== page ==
|Tags: blood, cult, demonic, end of the line, gore, low budget, Maurice Devereaux, religious, subway|
Cast:Ilona Elkin, Nicolas Wright, Neil Napier, Emily Shelton, Tim Rozon, Nina M. Fillis, Joan McBride, Danny Blanco Hall, John Vamvas, Robin Wilcock, Kent McQuaid
Low-budget writer/director Maurice Devereaux has been in the genre scene since the late 90's with his debut via the Fangoria Films label with a flick called Lady of the Lake. That was followed by Slashers a few years later, which proved to be an interesting, but mediocre film. Five years later he comes out with a little movie called End of the Line, which surprised many people, including myself. Despite its low budget, Maurice managed to deliver a very well done movie in all aspects, even making some mainstream efforts pale in comparison.
The film offers a fairly original tale about a group of passengers in a subway station who attempt to survive what seems to be the end of civilization as we know it. Basically a large cult of religious fanatics decides to "save" everyone who isn't a part of their cult by stabbing them with daggered-crosses. We're soon revealed that it's not only happening within the subway station, but also above ground within the city. As I said before, the movie is good all around, even in the scares department, which is especially effective in the beginning when we get one scare after the other, all of which do the trick if you've got the volume high enough.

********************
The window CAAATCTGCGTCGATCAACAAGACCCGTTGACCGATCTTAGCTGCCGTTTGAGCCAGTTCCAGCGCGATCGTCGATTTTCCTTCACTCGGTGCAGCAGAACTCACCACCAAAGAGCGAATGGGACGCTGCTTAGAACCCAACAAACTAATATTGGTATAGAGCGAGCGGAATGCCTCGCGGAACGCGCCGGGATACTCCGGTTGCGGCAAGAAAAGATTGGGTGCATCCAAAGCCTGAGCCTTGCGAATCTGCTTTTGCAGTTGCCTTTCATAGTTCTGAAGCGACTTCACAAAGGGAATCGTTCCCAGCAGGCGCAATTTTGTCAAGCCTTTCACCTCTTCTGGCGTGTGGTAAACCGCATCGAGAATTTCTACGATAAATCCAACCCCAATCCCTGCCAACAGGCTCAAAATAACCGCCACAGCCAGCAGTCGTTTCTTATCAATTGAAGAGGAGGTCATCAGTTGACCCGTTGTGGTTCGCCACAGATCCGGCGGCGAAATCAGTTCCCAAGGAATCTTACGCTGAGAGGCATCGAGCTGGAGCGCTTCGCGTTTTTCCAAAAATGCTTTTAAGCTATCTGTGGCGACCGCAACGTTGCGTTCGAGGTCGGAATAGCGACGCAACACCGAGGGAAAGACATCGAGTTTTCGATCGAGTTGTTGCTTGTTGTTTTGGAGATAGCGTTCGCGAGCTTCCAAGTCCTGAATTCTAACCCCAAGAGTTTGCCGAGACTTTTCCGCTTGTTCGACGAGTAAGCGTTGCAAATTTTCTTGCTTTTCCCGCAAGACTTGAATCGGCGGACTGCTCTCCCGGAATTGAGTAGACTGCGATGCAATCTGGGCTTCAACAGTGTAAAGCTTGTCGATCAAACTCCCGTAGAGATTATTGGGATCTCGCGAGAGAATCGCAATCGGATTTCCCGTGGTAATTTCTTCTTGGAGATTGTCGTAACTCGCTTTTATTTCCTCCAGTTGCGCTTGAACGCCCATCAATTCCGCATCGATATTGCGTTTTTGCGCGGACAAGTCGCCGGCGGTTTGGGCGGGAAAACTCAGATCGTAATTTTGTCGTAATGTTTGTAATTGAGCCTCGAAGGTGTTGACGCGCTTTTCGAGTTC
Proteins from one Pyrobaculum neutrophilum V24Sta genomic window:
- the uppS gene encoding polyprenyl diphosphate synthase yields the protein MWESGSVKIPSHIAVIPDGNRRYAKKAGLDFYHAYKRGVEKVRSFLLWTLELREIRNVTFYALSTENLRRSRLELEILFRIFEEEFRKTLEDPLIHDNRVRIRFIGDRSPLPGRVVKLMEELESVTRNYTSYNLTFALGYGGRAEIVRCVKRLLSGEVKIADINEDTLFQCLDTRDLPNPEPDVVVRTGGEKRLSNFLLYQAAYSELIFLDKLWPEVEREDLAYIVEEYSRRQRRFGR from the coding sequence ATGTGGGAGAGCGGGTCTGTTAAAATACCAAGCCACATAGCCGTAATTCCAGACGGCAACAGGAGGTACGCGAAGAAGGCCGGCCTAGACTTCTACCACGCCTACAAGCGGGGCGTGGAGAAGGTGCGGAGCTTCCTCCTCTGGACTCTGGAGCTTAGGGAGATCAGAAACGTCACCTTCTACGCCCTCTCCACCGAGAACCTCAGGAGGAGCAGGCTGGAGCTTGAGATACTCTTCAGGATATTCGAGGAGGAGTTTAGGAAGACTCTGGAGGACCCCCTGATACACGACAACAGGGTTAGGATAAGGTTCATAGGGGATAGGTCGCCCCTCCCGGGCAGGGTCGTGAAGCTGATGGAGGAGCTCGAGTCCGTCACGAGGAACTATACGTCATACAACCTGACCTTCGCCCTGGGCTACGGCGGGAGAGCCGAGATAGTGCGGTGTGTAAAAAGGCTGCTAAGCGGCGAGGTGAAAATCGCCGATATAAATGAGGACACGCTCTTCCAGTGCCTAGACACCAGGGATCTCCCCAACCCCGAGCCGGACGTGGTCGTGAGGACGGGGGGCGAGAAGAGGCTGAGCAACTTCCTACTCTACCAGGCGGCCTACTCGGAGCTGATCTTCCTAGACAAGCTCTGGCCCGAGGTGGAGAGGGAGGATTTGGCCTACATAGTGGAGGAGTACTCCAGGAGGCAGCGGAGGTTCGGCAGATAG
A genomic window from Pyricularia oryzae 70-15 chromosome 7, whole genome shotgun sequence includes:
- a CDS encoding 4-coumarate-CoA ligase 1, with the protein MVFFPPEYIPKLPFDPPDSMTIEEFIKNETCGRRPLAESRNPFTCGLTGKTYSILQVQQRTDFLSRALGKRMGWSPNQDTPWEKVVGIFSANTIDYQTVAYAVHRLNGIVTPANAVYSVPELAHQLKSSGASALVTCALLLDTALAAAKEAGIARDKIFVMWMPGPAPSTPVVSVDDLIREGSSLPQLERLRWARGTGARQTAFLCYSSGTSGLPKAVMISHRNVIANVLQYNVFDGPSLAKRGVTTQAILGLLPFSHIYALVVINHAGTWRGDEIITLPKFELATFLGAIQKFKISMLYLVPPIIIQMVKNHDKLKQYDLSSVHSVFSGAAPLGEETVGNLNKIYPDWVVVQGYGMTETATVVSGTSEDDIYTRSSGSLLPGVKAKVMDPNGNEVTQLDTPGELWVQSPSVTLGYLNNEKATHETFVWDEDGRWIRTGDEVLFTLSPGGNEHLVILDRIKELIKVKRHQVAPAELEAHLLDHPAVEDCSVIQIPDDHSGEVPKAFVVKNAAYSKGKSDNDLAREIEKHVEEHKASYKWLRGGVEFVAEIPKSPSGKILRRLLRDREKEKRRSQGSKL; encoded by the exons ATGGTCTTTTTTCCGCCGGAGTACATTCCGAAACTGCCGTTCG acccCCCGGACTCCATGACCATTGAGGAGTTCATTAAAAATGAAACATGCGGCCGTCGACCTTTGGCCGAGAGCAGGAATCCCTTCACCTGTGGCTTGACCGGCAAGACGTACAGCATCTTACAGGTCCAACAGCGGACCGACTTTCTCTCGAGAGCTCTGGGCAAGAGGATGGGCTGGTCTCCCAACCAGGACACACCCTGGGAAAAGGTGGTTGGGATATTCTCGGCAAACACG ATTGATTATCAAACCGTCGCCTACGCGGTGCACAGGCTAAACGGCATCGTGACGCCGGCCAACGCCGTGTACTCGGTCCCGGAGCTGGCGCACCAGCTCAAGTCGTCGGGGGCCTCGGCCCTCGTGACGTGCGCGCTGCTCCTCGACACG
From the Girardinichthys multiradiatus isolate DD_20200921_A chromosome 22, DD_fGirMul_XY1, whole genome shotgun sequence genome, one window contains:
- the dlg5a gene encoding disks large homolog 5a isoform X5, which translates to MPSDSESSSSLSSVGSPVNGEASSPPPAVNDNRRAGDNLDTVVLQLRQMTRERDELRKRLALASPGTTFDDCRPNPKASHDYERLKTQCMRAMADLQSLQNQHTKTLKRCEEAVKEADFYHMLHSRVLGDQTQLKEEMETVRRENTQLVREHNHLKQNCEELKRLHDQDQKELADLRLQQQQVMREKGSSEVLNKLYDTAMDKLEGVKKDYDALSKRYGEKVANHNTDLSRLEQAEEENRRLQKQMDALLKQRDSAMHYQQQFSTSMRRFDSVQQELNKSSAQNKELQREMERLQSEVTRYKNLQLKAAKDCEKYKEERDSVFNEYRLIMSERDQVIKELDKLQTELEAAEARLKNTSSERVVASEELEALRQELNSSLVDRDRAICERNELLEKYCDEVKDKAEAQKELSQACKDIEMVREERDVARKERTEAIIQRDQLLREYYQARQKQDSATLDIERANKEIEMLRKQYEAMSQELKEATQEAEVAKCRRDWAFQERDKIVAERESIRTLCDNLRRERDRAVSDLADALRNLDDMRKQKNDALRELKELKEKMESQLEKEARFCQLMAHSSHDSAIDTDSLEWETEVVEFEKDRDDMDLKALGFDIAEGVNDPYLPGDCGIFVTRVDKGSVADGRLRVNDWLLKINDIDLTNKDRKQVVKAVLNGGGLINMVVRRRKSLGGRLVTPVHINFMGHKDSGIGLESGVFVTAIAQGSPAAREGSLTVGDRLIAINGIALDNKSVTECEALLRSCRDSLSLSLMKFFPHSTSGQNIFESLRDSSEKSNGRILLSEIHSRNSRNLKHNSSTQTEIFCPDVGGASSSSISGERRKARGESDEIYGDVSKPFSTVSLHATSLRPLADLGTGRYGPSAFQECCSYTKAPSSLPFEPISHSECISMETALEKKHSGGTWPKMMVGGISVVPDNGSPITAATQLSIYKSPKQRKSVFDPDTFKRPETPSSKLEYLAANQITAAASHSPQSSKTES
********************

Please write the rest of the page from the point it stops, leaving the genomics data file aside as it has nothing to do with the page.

The practical effects are good, relying very little on CGI. I especially liked a certain beheading scene, which looked almost too real. Some of the acting is questionable at times from supporting characters, but for the most part the leads were believable. One of the strongest assets the movie offers is the creative story -- a rarity in the genre today. The story is much deeper than a seemingly killer cult. Normally when a movie is good it's plagued by a bad or cheesy ending. Luckily that doesn't happen here, in fact, we're given a more open-ended climax, offering room to decide what was really meant by it.
Despite the fact that this movie has won numerous awards over the years traveling to various festivals, it still hasn't received US distribution. Why? apparently the director is waiting for the right deal to come his way, but it was recently released on DVD in its home country of Canada, so US residents can always import (like I did). It seems like Maurice Devereaux improves with each film, so I'm looking forward to see what he comes out with next.
In a sea of pointless straight-to-DVD sequels and needless remakes comes this little low-budget gem. Effects, story, gore, and sheer entertainment, this movie offers up high scores in all aspects. Worth a check, it may surprise you.
|Posted on August 9, 2009 - 7:19am | FrighT MasteR|